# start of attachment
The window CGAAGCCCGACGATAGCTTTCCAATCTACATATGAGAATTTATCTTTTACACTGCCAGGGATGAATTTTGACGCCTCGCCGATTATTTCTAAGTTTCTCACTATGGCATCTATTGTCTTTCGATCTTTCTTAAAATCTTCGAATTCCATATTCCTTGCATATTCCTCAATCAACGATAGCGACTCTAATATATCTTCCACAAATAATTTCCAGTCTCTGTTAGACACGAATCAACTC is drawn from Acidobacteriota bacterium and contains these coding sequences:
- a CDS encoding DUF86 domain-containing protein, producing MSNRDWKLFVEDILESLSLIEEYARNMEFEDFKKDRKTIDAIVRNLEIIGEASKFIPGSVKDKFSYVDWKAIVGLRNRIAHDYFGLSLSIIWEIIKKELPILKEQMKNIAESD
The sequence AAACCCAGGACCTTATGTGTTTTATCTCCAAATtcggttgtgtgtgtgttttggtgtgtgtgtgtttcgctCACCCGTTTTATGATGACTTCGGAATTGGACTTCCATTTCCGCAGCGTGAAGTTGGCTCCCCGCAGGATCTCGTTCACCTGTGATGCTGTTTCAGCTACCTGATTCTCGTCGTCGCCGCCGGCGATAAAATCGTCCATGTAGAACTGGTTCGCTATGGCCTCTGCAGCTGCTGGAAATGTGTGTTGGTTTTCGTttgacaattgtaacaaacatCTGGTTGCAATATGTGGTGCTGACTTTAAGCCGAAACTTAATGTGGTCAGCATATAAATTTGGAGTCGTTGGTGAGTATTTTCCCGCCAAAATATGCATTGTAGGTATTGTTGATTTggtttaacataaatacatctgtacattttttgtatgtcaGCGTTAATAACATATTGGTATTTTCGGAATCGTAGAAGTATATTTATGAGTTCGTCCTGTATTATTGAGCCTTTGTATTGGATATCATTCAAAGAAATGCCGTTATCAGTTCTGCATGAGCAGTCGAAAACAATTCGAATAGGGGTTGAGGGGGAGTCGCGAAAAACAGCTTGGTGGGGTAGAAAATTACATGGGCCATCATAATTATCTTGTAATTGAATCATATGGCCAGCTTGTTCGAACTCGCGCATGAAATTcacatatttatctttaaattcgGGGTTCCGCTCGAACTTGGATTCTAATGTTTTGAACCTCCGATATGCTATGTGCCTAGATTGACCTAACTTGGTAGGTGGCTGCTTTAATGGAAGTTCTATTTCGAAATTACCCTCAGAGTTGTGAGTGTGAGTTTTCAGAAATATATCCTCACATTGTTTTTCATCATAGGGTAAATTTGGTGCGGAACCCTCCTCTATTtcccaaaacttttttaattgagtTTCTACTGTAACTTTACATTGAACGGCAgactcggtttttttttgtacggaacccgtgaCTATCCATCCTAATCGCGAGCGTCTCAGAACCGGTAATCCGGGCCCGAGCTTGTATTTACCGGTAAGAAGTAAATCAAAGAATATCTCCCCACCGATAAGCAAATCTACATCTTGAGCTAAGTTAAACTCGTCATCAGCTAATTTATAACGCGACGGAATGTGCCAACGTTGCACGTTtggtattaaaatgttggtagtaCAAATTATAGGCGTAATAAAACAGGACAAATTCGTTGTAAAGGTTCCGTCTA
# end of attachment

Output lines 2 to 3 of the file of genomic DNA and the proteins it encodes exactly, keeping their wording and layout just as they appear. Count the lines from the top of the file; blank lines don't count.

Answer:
- a CDS encoding DUF86 domain-containing protein, producing MSNRDWKLFVEDILESLSLIEEYARNMEFEDFKKDRKTIDAIVRNLEIIGEASKFIPGSVKDKFSYVDWKAIVGLRNRIAHDYFGLSLSIIWEIIKKELPILKEQMKNIAESD
The sequence AAACCCAGGACCTTATGTGTTTTATCTCCAAATtcggttgtgtgtgtgttttggtgtgtgtgtgtttcgctCACCCGTTTTATGATGACTTCGGAATTGGACTTCCATTTCCGCAGCGTGAAGTTGGCTCCCCGCAGGATCTCGTTCACCTGTGATGCTGTTTCAGCTACCTGATTCTCGTCGTCGCCGCCGGCGATAAAATCGTCCATGTAGAACTGGTTCGCTATGGCCTCTGCAGCTGCTGGAAATGTGTGTTGGTTTTCGTttgacaattgtaacaaacatCTGGTTGCAATATGTGGTGCTGACTTTAAGCCGAAACTTAATGTGGTCAGCATATAAATTTGGAGTCGTTGGTGAGTATTTTCCCGCCAAAATATGCATTGTAGGTATTGTTGATTTggtttaacataaatacatctgtacattttttgtatgtcaGCGTTAATAACATATTGGTATTTTCGGAATCGTAGAAGTATATTTATGAGTTCGTCCTGTATTATTGAGCCTTTGTATTGGATATCATTCAAAGAAATGCCGTTATCAGTTCTGCATGAGCAGTCGAAAACAATTCGAATAGGGGTTGAGGGGGAGTCGCGAAAAACAGCTTGGTGGGGTAGAAAATTACATGGGCCATCATAATTATCTTGTAATTGAATCATATGGCCAGCTTGTTCGAACTCGCGCATGAAATTcacatatttatctttaaattcgGGGTTCCGCTCGAACTTGGATTCTAATGTTTTGAACCTCCGATATGCTATGTGCCTAGATTGACCTAACTTGGTAGGTGGCTGCTTTAATGGAAGTTCTATTTCGAAATTACCCTCAGAGTTGTGAGTGTGAGTTTTCAGAAATATATCCTCACATTGTTTTTCATCATAGGGTAAATTTGGTGCGGAACCCTCCTCTATTtcccaaaacttttttaattgagtTTCTACTGTAACTTTACATTGAACGGCAgactcggtttttttttgtacggaacccgtgaCTATCCATCCTAATCGCGAGCGTCTCAGAACCGGTAATCCGGGCCCGAGCTTGTATTTACCGGTAAGAAGTAAATCAAAGAATATCTCCCCACCGATAAGCAAATCTACATCTTGAGCTAAGTTAAACTCGTCATCAGCTAATTTATAACGCGACGGAATGTGCCAACGTTGCACGTTtggtattaaaatgttggtagtaCAAATTATAGGCGTAATAAAACAGGACAAATTCGTTGTAAAGGTTCCGTCTA